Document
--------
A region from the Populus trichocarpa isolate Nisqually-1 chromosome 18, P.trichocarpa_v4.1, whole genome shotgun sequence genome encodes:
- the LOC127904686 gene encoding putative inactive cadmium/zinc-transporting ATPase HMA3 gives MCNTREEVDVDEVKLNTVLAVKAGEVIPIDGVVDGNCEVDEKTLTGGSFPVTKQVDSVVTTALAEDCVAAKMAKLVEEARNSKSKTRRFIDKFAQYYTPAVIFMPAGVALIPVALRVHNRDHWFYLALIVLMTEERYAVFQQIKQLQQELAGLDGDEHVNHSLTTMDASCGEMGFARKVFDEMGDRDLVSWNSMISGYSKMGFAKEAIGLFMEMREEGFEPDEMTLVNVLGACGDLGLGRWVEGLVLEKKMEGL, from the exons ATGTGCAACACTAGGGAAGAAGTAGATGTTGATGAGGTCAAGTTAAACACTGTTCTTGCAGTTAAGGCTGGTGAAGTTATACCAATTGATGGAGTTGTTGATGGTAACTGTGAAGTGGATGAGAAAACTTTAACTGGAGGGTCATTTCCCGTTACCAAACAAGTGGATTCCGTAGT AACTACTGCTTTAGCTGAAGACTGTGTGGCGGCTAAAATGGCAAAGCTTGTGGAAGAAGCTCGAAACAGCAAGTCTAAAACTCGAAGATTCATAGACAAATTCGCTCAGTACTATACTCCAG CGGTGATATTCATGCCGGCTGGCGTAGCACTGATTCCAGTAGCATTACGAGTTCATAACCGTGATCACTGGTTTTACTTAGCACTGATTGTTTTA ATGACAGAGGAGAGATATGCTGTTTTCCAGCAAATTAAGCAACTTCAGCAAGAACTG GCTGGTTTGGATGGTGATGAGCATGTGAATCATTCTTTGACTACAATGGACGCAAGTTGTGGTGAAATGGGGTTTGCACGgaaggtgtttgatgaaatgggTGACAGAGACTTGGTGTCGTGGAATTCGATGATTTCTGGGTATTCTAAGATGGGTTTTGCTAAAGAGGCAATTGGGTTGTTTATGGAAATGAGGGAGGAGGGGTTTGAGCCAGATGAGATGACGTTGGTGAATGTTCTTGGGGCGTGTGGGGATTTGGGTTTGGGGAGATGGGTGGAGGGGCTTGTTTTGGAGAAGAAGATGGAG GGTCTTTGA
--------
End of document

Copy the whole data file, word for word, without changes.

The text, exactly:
A region from the Populus trichocarpa isolate Nisqually-1 chromosome 18, P.trichocarpa_v4.1, whole genome shotgun sequence genome encodes:
- the LOC127904686 gene encoding putative inactive cadmium/zinc-transporting ATPase HMA3 gives MCNTREEVDVDEVKLNTVLAVKAGEVIPIDGVVDGNCEVDEKTLTGGSFPVTKQVDSVVTTALAEDCVAAKMAKLVEEARNSKSKTRRFIDKFAQYYTPAVIFMPAGVALIPVALRVHNRDHWFYLALIVLMTEERYAVFQQIKQLQQELAGLDGDEHVNHSLTTMDASCGEMGFARKVFDEMGDRDLVSWNSMISGYSKMGFAKEAIGLFMEMREEGFEPDEMTLVNVLGACGDLGLGRWVEGLVLEKKMEGL, from the exons ATGTGCAACACTAGGGAAGAAGTAGATGTTGATGAGGTCAAGTTAAACACTGTTCTTGCAGTTAAGGCTGGTGAAGTTATACCAATTGATGGAGTTGTTGATGGTAACTGTGAAGTGGATGAGAAAACTTTAACTGGAGGGTCATTTCCCGTTACCAAACAAGTGGATTCCGTAGT AACTACTGCTTTAGCTGAAGACTGTGTGGCGGCTAAAATGGCAAAGCTTGTGGAAGAAGCTCGAAACAGCAAGTCTAAAACTCGAAGATTCATAGACAAATTCGCTCAGTACTATACTCCAG CGGTGATATTCATGCCGGCTGGCGTAGCACTGATTCCAGTAGCATTACGAGTTCATAACCGTGATCACTGGTTTTACTTAGCACTGATTGTTTTA ATGACAGAGGAGAGATATGCTGTTTTCCAGCAAATTAAGCAACTTCAGCAAGAACTG GCTGGTTTGGATGGTGATGAGCATGTGAATCATTCTTTGACTACAATGGACGCAAGTTGTGGTGAAATGGGGTTTGCACGgaaggtgtttgatgaaatgggTGACAGAGACTTGGTGTCGTGGAATTCGATGATTTCTGGGTATTCTAAGATGGGTTTTGCTAAAGAGGCAATTGGGTTGTTTATGGAAATGAGGGAGGAGGGGTTTGAGCCAGATGAGATGACGTTGGTGAATGTTCTTGGGGCGTGTGGGGATTTGGGTTTGGGGAGATGGGTGGAGGGGCTTGTTTTGGAGAAGAAGATGGAG GGTCTTTGA